Why My Undergraduate Self Would Never Recognize Me

The increasing parade of friends’ children heading off to college has sent me down memory lane to my own undergraduate days. I realized with a jolt that, while college is usually the cauldron where we begin cooking our adult, independent selves, my undergraduate self would never recognize me now. Thanks to many years of therapy, I often think of that earlier time (which extends to my mid-30s, when I got married) as another life. But in addition to my gaining some emotional stability, there are other changes that were highly unexpected. They range from the trivial to the spiritual.

Coffee. I never drank coffee in college. It wasn’t until I had a job that required me to commute to San Francisco via a 5:35 a.m. train that I needed caffeine in order to function. Though the downturn has tempered my visits to Starbucks, the house is never without New Orleans’ French Market coffee.

Movies. The first newspaper article I ever wrote was a review of the Dirty Harry sequel Magnum Force, in January 1974, for my college newspaper. It was the first of hundreds. Even when studying for finals coincided with new movie releases, you’d be more likely to find me in the screening room than the library. I reviewed movies for one publication or another through 1981, until the movie industry seemingly started targeting its movies primarily to 12-year-old boys. For a long time, I still enjoyed going to the movies, but as home video players took hold, people got used to chattering during movies, whether they were in their living room or a movie theatre. That drove me bonkers.

Today, of course, movies themselves have grown increasingly noisy, so I have grown accustomed to watching them on DVDs with subtitles. I can’t remember the last movie I saw in a theatre.

Drinking. There was a time when a bottle of champagne had no chance of surviving the night in my apartment. Today (with thanks again to the therapy for lessening my need for anesthesia), I’m done at two glasses of wine (and sometimes one).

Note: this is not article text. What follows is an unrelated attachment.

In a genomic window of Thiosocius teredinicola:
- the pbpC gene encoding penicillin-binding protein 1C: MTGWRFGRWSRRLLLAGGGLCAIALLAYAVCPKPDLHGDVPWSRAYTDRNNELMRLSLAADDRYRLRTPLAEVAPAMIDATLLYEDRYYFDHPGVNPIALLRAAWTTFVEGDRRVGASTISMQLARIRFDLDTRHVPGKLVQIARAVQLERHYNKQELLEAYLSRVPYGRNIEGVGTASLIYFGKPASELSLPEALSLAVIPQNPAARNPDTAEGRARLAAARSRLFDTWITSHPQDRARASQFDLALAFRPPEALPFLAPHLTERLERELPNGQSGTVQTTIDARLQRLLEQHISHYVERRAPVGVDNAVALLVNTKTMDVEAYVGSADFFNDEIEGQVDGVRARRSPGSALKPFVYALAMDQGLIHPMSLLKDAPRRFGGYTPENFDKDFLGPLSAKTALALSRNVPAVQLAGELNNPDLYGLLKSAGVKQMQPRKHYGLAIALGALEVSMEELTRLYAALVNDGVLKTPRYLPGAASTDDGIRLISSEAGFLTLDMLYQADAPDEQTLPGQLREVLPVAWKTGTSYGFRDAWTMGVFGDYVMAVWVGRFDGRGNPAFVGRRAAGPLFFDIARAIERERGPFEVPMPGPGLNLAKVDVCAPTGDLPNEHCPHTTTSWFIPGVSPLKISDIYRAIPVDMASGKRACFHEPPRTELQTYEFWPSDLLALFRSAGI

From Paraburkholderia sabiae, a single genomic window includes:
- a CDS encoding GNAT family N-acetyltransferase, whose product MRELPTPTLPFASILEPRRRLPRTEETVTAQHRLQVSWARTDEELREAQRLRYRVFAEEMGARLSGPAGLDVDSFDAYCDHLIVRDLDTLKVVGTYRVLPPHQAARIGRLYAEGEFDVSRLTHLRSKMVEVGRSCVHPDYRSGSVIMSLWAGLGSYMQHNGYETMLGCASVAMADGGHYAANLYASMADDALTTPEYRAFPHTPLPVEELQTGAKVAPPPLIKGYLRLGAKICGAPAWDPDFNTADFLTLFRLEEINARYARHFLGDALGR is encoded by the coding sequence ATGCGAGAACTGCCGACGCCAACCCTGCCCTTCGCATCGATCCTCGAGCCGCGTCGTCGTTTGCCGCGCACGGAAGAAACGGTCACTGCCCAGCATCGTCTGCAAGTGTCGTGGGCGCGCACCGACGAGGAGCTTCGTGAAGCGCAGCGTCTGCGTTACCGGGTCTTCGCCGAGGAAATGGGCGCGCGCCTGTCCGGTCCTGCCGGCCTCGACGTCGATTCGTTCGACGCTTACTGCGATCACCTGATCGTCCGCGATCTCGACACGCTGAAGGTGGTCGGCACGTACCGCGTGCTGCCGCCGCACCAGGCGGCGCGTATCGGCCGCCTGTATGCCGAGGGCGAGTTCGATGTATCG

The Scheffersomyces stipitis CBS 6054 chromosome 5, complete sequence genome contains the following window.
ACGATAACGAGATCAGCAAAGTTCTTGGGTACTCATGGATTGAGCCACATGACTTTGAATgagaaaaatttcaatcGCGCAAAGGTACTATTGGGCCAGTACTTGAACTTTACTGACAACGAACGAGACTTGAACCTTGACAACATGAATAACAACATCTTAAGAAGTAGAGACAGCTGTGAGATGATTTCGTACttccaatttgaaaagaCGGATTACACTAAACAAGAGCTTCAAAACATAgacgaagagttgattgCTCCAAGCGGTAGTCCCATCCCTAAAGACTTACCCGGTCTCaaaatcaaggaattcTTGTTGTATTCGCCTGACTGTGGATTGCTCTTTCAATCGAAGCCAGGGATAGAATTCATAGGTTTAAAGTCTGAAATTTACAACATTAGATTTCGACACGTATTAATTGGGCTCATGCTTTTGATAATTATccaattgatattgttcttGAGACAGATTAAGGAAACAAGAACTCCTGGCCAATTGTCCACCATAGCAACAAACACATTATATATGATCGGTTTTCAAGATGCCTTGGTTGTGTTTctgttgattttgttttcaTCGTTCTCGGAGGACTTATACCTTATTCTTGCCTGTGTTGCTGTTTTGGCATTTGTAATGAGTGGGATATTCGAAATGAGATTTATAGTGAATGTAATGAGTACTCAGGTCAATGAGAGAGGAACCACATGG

Money. Let’s face it, what I knew about money management in college was less than I knew about physics, a class I flunked. Imagine my surprise today at having a home with equity and an actual retirement fund. Age — and being married to a practical German — will do that to you.

Religion. I never went to church, except for a year or so when my father took me to a Unitarian-Universalist church when I was about ten. I hated Sunday school, and never had much use for the concept of divinity. But about ten years ago, I started looking for more spirituality and found it in the local Unitarian-Universalist fellowship. We believe in Jesus more as a role model than a divine figure, and cadge elements of other religions at will. Just as Will Rogers once said, “I’m not a member of any organized political party. I’m a Democrat,” I’m not a member of any organized religion. I’m a Unitarian-Universalist.

If my 50s self is nothing like my 20s self, I wonder who I’ll be in my 80s.


About middleagecranky

The Middle-Age Cranky blog is written by baby boomer Howard Baldwin, who finds the world, while occasionally wondrous, increasingly aggravating.
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3 Responses to Why My Undergraduate Self Would Never Recognize Me

  1. Derek says:

    Nice post Howard! Onward and upward I always say…if we’re done learning, we’re probably done breathing (or should be). I’m completely with you on the two glass high of alcohol, there’s nothing that 3+ glasses contribute positively to the situation or future situation.

  2. SR Newman says:

    This one has me nodding my head in understanding. Always interesting, too, when you fill in the gaps (of my knowledge) of your pre-NLG days. A movie reviewer, no less! What a range you have. As for UU — G. and I were married in my aunt’s living room (big living room!) in North Carolina with a UU minister officiating. Love the joke that goes — when UU’s pray, they begin with “To Whom It May Concern.”

  3. One of my loyal readers suggested that my undergraduate self would also not recognize me today because of my hairline. I used to have a receding hairline, but now it’s just gone. However, sadly, I still remember the horrifying moment staring into the mirror at the fraternity house at age twenty and realizing that I was losing my hair. So that, of all things, would not surprise him.

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